w/Sincerity

Matthew J. Smith

The first of three times that Augustine uses a cognate of the word “sincerity” in his Confessions—a book sometimes described as innovative for its narrative exposé of the internal life—appears in the beginning of Book 3. Augustine remembers his time in Carthage as a young man as plagued with unchecked passions and a relentless pursuit of sex. It’s also a time during which Augustine frequented the theater and tragic drama in particular. He remembers his enjoyment of tragedy with shame because of the pleasure that he took in witnessing another’s suffering. The problem with tragedy, he thought, is that it incites spectators to an incomplete act of compassion. And, according to Augustine’s ontologically informed ideas about morality, an incomplete act of compassion is therefore a sinful one.

While making this argument, Augustine refers to the necessary and inherent sincerity of benevolentia, one’s good will or compassion toward characters suffering on stage.

Si enim est malevola benevolentia, quod fieri non potest, potest et ille, qui veraciter sinceriterque miseretur, cupere esse miseros, ut misereatur.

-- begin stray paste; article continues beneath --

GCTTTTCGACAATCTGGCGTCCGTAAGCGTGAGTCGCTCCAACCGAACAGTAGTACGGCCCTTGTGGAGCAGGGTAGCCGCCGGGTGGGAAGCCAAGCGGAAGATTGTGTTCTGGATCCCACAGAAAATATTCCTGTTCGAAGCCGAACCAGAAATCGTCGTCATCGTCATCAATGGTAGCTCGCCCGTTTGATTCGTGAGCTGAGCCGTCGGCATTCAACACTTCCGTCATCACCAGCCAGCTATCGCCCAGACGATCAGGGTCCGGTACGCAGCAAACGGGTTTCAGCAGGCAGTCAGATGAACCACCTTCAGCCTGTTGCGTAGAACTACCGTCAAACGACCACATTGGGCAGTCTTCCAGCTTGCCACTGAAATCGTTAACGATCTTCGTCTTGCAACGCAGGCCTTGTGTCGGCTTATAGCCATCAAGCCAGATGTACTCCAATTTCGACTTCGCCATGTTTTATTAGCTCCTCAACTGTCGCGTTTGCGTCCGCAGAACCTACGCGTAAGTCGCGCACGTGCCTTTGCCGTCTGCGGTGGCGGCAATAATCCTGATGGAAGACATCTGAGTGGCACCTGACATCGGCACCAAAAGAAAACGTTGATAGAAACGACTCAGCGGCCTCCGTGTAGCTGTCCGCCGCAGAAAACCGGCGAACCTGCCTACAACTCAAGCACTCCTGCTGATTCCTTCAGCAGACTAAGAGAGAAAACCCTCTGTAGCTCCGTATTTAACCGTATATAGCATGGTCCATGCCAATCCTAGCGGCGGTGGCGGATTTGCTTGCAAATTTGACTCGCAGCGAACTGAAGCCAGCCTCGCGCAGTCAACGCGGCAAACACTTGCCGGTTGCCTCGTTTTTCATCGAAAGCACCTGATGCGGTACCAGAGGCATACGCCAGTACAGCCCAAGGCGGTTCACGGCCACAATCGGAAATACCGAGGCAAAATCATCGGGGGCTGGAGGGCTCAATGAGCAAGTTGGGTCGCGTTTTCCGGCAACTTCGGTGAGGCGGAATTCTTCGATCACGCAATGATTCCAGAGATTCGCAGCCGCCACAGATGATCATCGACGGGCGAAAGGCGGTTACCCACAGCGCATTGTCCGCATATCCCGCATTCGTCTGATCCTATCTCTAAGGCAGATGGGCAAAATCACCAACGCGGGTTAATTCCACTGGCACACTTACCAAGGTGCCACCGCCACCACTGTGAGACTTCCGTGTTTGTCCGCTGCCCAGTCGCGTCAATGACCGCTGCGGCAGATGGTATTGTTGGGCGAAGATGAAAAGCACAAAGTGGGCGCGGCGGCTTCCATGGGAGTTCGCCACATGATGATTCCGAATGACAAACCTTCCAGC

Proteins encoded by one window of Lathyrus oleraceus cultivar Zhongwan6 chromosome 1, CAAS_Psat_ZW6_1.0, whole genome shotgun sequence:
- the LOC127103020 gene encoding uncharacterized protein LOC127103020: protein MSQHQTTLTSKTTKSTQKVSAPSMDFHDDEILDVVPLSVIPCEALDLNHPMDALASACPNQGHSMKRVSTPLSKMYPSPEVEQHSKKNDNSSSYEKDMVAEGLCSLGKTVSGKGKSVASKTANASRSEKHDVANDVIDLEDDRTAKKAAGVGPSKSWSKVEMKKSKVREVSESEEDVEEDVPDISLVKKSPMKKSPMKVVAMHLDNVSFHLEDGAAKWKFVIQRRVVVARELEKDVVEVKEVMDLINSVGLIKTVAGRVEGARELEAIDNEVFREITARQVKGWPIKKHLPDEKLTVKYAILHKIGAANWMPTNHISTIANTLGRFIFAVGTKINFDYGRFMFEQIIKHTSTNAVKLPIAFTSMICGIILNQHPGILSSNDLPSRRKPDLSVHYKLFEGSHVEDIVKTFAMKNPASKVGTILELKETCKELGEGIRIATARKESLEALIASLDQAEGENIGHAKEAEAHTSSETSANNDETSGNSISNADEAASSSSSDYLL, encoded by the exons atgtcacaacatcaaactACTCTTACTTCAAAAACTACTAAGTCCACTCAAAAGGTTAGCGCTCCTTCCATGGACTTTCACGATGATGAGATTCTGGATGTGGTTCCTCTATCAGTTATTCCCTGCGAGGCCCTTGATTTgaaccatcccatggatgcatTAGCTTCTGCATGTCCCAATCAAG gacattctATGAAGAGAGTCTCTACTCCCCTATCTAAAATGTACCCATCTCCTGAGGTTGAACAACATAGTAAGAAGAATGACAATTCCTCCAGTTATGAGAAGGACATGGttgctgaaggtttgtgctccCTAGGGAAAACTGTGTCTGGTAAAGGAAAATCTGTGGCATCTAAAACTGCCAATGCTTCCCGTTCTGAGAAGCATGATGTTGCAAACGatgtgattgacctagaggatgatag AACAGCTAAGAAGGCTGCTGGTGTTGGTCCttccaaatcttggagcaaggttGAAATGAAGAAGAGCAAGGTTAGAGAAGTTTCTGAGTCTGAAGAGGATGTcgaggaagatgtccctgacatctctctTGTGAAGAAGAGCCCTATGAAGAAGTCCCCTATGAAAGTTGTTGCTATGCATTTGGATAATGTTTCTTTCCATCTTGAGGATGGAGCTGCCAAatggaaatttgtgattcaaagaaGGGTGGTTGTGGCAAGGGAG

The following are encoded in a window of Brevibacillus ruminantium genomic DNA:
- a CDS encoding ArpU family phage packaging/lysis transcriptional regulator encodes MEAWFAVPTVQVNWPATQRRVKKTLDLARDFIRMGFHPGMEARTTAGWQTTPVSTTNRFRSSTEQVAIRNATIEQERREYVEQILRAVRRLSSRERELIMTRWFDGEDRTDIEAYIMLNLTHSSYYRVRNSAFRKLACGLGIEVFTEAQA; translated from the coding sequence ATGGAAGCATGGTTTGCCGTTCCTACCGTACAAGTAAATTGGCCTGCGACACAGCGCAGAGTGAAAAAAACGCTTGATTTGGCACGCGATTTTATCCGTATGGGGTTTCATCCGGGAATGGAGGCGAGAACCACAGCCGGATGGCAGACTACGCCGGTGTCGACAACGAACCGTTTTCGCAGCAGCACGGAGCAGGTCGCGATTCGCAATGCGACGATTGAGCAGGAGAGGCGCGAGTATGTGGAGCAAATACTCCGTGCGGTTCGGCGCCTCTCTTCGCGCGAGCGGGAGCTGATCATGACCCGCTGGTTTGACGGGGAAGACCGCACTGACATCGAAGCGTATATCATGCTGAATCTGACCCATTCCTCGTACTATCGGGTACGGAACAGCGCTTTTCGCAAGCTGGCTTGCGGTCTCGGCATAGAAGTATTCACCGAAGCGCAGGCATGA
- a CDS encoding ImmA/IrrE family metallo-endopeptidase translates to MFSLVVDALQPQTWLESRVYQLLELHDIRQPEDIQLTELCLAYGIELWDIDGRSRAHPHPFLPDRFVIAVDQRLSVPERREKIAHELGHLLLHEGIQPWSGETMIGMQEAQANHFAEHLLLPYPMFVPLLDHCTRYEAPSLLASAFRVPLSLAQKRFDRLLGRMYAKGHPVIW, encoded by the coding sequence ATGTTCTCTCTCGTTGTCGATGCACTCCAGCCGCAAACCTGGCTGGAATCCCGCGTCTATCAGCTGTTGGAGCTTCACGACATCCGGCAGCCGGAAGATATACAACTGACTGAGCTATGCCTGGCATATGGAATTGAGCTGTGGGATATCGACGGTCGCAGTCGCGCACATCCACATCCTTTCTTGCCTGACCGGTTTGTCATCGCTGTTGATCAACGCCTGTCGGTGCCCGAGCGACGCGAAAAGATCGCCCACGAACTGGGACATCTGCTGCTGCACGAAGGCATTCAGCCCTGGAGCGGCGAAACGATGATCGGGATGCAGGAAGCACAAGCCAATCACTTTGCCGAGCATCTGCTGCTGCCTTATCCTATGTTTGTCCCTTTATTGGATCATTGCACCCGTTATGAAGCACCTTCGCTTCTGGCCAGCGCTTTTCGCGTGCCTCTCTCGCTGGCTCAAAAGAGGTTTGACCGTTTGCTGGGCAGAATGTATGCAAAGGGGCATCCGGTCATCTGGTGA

The term “sincerity” is deployed here to make an argument about the incoherence of tragic pity. The fact that spectators enjoy tragic theater, he reasons, means that there is some delight taken in another’s suffering, and since good will by definition cannot include bad will, then the presence of such enjoyment at theater proves that any compassion that someone feels toward a character is not, in fact, compassion at all.

Sincerity is coupled with truth in Augustine’s statement (veraciter sinceriterque) because, by his reasoning, sincerity must be coupled with truth. In this sense, to be sincere is to be true, since to be true is for one’s loves to be rightly ordered and properly directed, namely, toward God. There is no sense of true or false self-representation in this use of sincerity. It’s simply a matter of the orientation and wholeness of one’s action. 

The English word “sincerity” comes from the Latin noun sinceritas. The term has been the object of a somewhat dubious etymological legend claiming that the word comes from sine (without) and cera (wax). A sincere sculpture, according to this etymology, is one whose flaws have not been smoothed over with wax. This is probably a false origin, but it does reflect the notion of “purity of source” that seems to characterize uses of sincerity from classical Latin through early modern English. To be sincere is to be from a single source and unmixed with other substances.